Friday, June 23, 2006


A beginner entering the markets soon finds himself surrounded by a colorful
crowd of gurus—experts who sell trading advice. Most charge fees,
but some give advice for free to drum up business for their brokerage
firms some give for fun some for hype but very few you will find who are
genuine. Gurus publish newsletters, are quoted in the media, and many
would kill to get on TV. Masses are hungry for clarity, and gurus are
there to feed that hunger. Most are failed traders, but being a guru is not
that easy. Their mortality rate is high, and few stay around for more than
two years. The novelty wears off, customers do not renew subscriptions,
and a guru finds it easier to earn a living selling aluminum siding than
drawing trendlines.Traders go through three stages in their attitudes
towards gurus.
In the beginning, they drink in their advice, expecting to make money
from it. At the second stage, traders start avoiding gurus like the
plague, viewing them as distractions from their own decision-making
process. Finally, some successful traders start paying attention to a few
gurus who alert them to new opportunities.
Some losing traders go looking for a trainer, a teacher, or a therapist.
Very few people are experts in both psychology and trading. I’ve met
several gurus who couldn’t trade their way out of a paper bag but
claimed that their alleged expertise in psychology qualified them to
train traders. A teacher who does not trade is highly suspect.
Traders go through several stages in their attitudes towards tips.
Beginners love them, those who are more serious insist on doing their
own homework, while advanced traders may listen to tips but always
drop them into their own trading systems to see whether that advice
will hold up. Whenever I hear a trading tip, I run it through my own
computerized screens. The decision to buy, go short, or stand aside is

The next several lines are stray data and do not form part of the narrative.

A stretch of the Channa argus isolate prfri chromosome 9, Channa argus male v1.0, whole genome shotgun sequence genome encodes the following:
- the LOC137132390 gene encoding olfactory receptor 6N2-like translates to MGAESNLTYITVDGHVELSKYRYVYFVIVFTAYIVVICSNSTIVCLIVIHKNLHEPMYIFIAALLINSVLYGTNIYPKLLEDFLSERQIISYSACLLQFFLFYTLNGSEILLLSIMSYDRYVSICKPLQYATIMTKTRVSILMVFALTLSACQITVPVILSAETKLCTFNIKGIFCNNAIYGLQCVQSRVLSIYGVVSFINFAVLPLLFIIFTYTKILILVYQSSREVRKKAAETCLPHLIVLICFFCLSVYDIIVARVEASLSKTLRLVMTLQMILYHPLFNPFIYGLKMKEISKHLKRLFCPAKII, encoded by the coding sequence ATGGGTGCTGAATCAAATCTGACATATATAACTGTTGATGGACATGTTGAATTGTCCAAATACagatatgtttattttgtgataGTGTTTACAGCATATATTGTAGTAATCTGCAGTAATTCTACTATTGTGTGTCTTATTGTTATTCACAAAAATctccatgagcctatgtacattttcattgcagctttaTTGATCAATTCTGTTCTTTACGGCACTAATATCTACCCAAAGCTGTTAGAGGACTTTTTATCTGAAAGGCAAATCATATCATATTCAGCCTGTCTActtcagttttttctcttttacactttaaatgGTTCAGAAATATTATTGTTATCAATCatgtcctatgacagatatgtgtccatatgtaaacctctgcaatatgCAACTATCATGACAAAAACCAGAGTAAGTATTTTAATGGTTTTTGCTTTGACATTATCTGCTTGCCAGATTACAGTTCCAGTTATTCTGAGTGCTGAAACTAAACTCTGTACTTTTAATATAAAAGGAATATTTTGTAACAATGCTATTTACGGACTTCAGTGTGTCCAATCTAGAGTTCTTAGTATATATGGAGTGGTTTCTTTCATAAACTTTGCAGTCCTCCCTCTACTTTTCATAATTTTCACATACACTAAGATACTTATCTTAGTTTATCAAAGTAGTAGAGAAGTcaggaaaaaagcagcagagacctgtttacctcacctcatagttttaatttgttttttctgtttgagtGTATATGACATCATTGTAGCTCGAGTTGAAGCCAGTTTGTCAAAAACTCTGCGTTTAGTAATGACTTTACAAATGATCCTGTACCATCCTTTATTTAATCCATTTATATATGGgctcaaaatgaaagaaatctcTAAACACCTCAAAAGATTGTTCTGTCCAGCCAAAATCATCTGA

mine alone, with an average yield of one tip accepted out of every 20
heard. Tips draw my attention to opportunities I might have overlooked,
but there are no shortcuts to sweating your own trades
Being an analyst is a hard job but being a trader is

more harder.BOTOMLINE:-never trade blindly on anyones call


Anonymous said...

khush kaar dittaa eeee

rajesh said...

good article ,really appreciable one, every trader should read this, nice posting rohit bhai , cheers


Anonymous said...

So trueeee
Hey i've been through all the 3 stages of trader..
and as you when i read a guru's tip..i do my own research and take a call on it..(buy /sell /or just do nothing)

Anonymous said...

Rohit.I think u have reached the third stage.Hope so,so am I.I remember one mutual fund trader,whose tradesone can see on his website side by side when he is trading.As the world's wisdom can be summed up in one sentence, "There is no free lunch." In trading it is even harder as there is no paid lunch too.You need to actually do your home work.Buddy.
Nevertheless it was fun to read ur article.And thanks to pyt,Meena and Prem who made us to unite.


Hmm... Wonderful article Rohit. Keep it up.


Rish said...

thxs all 4 such appreciation together we grow

toughiee said...

awesome insight...keep it up

bliss said...

just great thoughts,
the guru or tipster in the horseracing terms,they are failed traders,due to their experience with their failures they start advice ,
i like this article
people who failed to trade are the people who advise

Anonymous said...

Very good write up. An eye opener and good guide to newbies. Keep up the good work.

Atul said...

A very intriguing article Rohit.
Hope everyone reads it and get their fundas right.
Keep it up - Atul.

Anonymous said...

Hmmmm... I see you are showing all signs of becoming GURU..

Rish said...

reason 4 such a comment madhu?????

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